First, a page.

Storytelling has long been the best way to get an audience to understand an important message. While a well-constructed tale can be impactful on its own, since the days of cave-drawings it has been known that visuals enhance any story. With digital media allowing for worldwide distribution of images and video, the possibilities of using visuals to create an enhanced experience for an audience are endless.
The GCAi team was excited to explore some of these possibilities at the Employing Visual Content for Compelling Storytelling event hosted by PR Newswire at the Boston Public Library. As long-time fans of visually compelling content, we were anxious to find out how others were using it to connect with the digital masses. Here are some useful ideas and key takeaways we got from the event.
The presentations began with Andrew Davis, author of Brandscaping: Unleashing the Power of Partnerships. His 3 simple steps to creating moments of inspiration included building suspense, driving empathy and fostering aspiration. A great example of a company that did all these steps right is Breville, an appliance manufacturer. According to Andrew, they commissioned a documentary about a man whose conditioned inspired the title, “Fat, Sick & Nearly Dead”. The story focused on the man’s journey as he regained his health and happiness through an all juice diet, with suspense, empathy and aspiration building along the way. Despite not directly marketing their line of juicers, Breville saw a huge increase in juicer sales following the release of the documentary.
He also shared this cool video from Vooray when he spoke about fostering aspiration, which we loved:
Kirby Wadsworth, CMO of Limelight Networks, further emphasized the importance of visuals in storytelling with his StoryShowing presentation. He argued that to engage in successful digital storytelling, the 8 C’s must be applied: Connected, Committed, Customer, Character, Crescendo, aCountable, Consistent and Conversion.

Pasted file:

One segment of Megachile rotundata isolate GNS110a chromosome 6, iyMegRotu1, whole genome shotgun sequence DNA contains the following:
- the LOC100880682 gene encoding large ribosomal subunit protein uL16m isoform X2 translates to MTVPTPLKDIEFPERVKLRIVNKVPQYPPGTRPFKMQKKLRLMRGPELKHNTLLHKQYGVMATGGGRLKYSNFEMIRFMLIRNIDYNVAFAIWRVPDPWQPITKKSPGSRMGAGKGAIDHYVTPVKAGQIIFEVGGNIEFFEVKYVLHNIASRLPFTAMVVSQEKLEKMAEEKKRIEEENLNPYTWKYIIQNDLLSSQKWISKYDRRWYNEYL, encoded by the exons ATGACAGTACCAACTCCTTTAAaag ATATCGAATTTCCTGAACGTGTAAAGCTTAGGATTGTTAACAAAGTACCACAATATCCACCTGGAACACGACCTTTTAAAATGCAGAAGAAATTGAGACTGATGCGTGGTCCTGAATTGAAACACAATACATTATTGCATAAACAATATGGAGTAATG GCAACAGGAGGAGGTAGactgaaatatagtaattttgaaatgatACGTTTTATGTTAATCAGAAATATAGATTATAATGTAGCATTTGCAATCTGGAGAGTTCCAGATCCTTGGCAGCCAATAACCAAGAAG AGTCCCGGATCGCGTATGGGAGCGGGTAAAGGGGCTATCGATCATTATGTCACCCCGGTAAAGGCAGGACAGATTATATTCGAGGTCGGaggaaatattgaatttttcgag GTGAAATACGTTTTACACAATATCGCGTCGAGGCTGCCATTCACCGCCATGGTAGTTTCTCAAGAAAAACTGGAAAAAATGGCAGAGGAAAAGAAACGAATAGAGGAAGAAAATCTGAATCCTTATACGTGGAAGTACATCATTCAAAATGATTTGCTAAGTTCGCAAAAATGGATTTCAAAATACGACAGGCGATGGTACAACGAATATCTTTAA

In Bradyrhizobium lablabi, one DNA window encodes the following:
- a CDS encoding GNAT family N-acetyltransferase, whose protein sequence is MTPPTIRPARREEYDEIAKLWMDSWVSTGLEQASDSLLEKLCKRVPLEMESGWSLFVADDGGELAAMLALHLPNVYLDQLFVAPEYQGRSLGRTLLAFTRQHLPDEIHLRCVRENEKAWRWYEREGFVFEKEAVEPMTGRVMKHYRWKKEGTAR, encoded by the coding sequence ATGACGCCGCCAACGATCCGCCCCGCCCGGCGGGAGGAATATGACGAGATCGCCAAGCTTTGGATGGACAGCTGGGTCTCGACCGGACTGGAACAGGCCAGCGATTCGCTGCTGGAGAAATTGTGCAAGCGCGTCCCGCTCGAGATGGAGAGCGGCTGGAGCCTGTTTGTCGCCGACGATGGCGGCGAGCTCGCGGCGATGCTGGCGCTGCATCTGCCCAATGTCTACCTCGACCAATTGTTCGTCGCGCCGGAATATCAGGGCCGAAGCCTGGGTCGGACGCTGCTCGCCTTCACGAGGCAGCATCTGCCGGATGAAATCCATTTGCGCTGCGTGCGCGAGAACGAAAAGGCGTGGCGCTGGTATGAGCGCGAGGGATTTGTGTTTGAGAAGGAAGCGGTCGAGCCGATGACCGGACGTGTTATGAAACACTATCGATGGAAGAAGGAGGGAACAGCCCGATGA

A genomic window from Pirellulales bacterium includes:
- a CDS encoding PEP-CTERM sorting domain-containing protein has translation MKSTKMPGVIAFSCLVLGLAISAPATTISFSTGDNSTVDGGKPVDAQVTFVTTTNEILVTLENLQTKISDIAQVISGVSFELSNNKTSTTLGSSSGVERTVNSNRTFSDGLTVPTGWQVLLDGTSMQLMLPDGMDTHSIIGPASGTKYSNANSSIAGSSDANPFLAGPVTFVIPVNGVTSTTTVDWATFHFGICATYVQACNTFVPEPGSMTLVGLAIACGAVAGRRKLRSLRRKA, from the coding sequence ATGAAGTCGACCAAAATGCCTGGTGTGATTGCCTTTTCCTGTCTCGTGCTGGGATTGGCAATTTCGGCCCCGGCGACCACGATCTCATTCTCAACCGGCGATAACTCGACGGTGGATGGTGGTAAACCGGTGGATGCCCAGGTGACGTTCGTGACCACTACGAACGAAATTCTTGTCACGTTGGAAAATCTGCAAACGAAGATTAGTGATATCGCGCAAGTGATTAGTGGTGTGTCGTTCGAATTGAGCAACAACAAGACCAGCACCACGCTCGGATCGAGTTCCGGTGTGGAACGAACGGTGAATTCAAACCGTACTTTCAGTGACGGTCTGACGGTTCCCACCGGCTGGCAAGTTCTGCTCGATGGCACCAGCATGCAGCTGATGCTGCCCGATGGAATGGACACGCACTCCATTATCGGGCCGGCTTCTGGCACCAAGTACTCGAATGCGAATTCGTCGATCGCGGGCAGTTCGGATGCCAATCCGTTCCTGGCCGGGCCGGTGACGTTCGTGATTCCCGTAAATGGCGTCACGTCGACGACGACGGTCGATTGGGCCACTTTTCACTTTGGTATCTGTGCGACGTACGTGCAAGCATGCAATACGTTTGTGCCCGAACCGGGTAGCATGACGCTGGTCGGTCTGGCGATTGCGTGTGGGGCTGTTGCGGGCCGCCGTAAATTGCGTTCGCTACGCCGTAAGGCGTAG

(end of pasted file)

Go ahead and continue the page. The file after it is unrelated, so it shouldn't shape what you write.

These 8 steps work together to create an authentic, consistent, measurable and impactful message that the audience can relate to. Kirby then showed a terrific example of the perfect digital storytelling campaign, created by the New Zealand lottery, which nails the 8 C’s. Make sure you have some tissues handy, it’s about to get emotional.
Next up, Rue La La Vice President of User Experience Tom Weisend wrapped things up by discussing challenges the online clothing retailer has faced. For example, when Rue La La partnered with the popular television show American Horror Story, the dark imagery associated with Salem witchcraft and New Orleans voodoo in the show clashed with the fashion and high quality visuals that Rue La La has become known for. However, using a little creativity and the high standards and professionalism involved in their photo-shoots, they came up with some impressive results.
Every presentation introduced great ideas for engaging an audience with visual elements of storytelling. The GCAi team was excited to get back to mission control and start putting all the tips and theories we heard to use. It was clear to us that the key to connecting with an audience was to provide them with relatable content and visuals to supplement and strengthen that connection. When an audience can see themselves as part of the narrative, whether they think of their dog when they see the New Zealand lottery commercial, or imagine themselves riding the Human Slingshot in the Vooray video, the storyteller can leverage that relationship to build loyalty, visibility and even increase sales. We’ve been on-board the visual bandwagon when it comes to digital for some time, but this event reinforced our love for great imagery, video and above all excellent storytelling.